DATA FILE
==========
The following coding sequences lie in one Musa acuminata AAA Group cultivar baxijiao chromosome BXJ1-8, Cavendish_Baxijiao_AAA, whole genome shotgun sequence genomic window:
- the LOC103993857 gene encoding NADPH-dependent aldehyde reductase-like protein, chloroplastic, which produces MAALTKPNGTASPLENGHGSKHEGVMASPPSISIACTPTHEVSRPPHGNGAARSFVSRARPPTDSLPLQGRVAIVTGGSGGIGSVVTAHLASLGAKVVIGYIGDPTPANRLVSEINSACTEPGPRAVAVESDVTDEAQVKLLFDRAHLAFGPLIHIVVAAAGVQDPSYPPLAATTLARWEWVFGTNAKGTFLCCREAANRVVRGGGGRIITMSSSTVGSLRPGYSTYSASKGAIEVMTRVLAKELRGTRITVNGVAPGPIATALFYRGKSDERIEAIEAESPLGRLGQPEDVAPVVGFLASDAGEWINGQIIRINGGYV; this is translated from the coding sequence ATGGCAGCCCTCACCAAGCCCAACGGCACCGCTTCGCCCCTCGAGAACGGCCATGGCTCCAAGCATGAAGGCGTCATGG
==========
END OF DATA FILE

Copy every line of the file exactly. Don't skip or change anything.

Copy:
The following coding sequences lie in one Musa acuminata AAA Group cultivar baxijiao chromosome BXJ1-8, Cavendish_Baxijiao_AAA, whole genome shotgun sequence genomic window:
- the LOC103993857 gene encoding NADPH-dependent aldehyde reductase-like protein, chloroplastic, which produces MAALTKPNGTASPLENGHGSKHEGVMASPPSISIACTPTHEVSRPPHGNGAARSFVSRARPPTDSLPLQGRVAIVTGGSGGIGSVVTAHLASLGAKVVIGYIGDPTPANRLVSEINSACTEPGPRAVAVESDVTDEAQVKLLFDRAHLAFGPLIHIVVAAAGVQDPSYPPLAATTLARWEWVFGTNAKGTFLCCREAANRVVRGGGGRIITMSSSTVGSLRPGYSTYSASKGAIEVMTRVLAKELRGTRITVNGVAPGPIATALFYRGKSDERIEAIEAESPLGRLGQPEDVAPVVGFLASDAGEWINGQIIRINGGYV; this is translated from the coding sequence ATGGCAGCCCTCACCAAGCCCAACGGCACCGCTTCGCCCCTCGAGAACGGCCATGGCTCCAAGCATGAAGGCGTCATGG